An Alternative To Holacracy: Unlocking Ideas For The Best Results

Holacractic organizations hinge on getting universal input and coming to consensus. But it doesn't have to be black-and-white when the answers come flooding in. Here's how to work with the employee feedback resources waiting to be used.

The jury is still out on whether the "no managers, self-governing" management trend called holacracy is here to stay.

Recent news that online retailer Zappos is shifting to a holacratic model drew a fair bit of attention, at least among the chattering class. The notion that an organization can run better by flattening management and ditching job titles is a welcome idea to some and a radical notion to many others.

Two important pivots are at the core of a holacratic organization, according to leadership experts: 1. Getting everyone’s input and 2. Consensual decision making across the organization.

But lost in all the initial thumbs-up or thumbs-down reaction to Zappos’s move is a core challenge for most companies, regardless of organizational structure and size: how to unlock and unblock the best ideas, insights, and intelligence from within to drive innovation and significantly impact business results.

Whether you lean towards holacracy or not, knowledge and insights from inside your organization are worth their weight in gold when it comes to driving great results.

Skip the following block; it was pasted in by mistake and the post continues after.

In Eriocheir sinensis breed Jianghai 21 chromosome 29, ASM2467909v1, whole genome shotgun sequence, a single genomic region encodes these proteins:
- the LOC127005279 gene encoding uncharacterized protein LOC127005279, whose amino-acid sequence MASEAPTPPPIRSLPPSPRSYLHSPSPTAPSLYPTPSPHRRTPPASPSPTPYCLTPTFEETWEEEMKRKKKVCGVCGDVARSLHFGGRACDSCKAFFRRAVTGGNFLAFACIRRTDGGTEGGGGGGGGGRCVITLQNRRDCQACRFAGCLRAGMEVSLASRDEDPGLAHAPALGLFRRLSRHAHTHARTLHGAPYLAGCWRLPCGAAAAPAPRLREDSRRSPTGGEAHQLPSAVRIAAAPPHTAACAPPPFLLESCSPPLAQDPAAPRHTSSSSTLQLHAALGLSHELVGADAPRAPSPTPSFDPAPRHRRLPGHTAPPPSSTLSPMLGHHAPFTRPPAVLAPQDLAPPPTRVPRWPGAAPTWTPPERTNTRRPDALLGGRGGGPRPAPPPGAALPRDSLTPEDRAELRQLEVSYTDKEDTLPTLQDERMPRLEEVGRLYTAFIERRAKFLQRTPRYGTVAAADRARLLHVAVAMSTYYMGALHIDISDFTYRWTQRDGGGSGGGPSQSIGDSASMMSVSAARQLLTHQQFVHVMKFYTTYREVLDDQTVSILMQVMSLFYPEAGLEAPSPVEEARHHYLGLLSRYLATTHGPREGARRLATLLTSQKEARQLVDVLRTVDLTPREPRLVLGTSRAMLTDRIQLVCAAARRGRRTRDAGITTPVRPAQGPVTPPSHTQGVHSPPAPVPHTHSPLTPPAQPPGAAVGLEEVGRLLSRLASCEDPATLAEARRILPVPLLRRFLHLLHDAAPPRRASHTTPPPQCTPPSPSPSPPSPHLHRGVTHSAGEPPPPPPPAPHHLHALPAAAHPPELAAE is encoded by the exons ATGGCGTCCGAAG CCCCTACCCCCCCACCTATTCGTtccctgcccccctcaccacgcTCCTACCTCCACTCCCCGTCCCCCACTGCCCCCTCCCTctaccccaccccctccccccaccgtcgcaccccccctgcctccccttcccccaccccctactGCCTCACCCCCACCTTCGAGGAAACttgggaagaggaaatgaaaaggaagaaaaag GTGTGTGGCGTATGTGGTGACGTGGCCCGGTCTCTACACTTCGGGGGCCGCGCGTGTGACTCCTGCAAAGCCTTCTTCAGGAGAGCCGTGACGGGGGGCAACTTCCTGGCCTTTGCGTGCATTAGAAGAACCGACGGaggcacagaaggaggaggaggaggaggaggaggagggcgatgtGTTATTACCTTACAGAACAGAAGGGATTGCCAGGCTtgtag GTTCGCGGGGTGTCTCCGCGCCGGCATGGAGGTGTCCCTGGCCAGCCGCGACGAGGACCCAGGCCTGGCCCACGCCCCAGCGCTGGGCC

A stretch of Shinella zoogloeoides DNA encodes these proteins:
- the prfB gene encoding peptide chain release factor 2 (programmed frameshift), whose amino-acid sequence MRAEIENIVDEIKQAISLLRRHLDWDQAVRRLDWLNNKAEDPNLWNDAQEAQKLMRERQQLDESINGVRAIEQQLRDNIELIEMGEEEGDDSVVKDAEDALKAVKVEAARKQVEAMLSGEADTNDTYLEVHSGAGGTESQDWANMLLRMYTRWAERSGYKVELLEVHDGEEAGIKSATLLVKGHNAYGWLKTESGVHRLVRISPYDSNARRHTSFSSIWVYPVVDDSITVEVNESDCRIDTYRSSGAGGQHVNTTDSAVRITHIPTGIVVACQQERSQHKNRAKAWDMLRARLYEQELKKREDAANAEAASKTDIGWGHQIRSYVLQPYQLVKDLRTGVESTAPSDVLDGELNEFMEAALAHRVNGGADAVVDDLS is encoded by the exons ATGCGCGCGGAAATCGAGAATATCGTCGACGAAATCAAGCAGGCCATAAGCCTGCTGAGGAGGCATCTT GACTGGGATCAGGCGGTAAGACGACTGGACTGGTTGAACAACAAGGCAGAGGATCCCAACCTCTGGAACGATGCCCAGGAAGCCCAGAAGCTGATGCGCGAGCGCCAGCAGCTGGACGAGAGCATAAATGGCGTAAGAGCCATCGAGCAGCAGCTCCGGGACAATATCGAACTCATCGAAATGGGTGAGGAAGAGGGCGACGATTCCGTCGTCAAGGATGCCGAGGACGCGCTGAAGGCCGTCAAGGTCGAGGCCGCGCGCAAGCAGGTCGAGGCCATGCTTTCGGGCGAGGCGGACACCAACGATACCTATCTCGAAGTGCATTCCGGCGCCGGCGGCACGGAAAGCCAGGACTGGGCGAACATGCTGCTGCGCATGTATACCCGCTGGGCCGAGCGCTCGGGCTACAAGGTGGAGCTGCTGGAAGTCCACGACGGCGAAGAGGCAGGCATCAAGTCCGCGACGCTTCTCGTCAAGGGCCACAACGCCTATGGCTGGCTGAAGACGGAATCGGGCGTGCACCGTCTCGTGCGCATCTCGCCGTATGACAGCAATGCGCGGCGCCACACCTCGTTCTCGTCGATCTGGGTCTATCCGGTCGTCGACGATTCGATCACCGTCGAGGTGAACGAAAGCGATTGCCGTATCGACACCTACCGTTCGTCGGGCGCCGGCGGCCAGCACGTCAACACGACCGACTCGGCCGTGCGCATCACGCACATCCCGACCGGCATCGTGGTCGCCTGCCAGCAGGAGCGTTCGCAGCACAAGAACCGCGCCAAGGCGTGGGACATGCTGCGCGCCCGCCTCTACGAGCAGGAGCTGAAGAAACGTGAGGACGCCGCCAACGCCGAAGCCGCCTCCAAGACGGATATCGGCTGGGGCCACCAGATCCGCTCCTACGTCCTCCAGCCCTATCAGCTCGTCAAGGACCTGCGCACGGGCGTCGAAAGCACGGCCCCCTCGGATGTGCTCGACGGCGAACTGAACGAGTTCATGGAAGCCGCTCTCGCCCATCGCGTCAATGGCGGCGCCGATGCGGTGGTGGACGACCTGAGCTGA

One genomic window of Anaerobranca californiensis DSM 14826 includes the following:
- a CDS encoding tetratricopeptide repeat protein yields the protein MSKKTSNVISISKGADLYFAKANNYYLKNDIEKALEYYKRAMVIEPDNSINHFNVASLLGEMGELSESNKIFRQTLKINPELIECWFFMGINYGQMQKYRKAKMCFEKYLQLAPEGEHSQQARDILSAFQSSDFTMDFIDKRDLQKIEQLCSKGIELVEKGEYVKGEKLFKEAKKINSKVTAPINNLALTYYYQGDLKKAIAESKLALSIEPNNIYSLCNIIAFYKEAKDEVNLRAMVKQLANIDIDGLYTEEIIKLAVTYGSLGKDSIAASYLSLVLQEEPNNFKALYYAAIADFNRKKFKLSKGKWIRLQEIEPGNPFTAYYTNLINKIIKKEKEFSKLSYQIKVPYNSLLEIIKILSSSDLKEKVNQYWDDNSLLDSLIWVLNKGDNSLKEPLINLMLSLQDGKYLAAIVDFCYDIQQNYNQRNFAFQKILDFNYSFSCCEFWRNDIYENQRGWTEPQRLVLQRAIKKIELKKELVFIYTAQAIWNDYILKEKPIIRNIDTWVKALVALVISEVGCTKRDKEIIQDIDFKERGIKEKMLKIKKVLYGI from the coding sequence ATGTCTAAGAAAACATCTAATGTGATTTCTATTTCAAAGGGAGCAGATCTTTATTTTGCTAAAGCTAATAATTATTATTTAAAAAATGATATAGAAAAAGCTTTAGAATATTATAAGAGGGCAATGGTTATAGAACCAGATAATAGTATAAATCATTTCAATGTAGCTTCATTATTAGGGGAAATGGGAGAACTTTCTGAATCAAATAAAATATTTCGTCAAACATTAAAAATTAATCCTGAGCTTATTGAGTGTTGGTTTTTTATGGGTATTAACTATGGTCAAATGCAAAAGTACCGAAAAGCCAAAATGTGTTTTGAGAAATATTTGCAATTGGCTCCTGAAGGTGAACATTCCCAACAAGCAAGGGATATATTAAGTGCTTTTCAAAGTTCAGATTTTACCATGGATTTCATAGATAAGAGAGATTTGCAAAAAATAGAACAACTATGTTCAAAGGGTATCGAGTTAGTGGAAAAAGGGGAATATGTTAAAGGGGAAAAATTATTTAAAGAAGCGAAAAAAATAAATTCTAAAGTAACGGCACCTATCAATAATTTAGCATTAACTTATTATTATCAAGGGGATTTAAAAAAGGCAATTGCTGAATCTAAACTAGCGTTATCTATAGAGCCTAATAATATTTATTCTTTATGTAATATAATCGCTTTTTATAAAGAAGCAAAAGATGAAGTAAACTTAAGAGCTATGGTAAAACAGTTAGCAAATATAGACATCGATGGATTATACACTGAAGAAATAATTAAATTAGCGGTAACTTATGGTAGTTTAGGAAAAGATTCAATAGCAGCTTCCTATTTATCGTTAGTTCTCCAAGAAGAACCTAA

But here’s the not-so-secret secret at most organizations: Knowledge is locked away in the minds of employees, customers, and unwieldy data systems. What’s more, it’s difficult and often impossible for many leaders to gather the truth from employees. Barriers exist and people are siloed; and true sentiments from the rank and file rarely bubble to the top.

But one thing you can count on is that lots of answers to what you’re puzzling through exist with your organization. Though the shop floor is now populated by cubicles, one truth need not be lost on leaders: Your people know a lot more than you realize and vital insights are trapped in some netherworld between you and them. Your ability to access this intelligence is critical.

Time for another employee survey? Perhaps not.

Here’s how to tap the wisdom of your people without having to reinvent your entire organization for incredible results: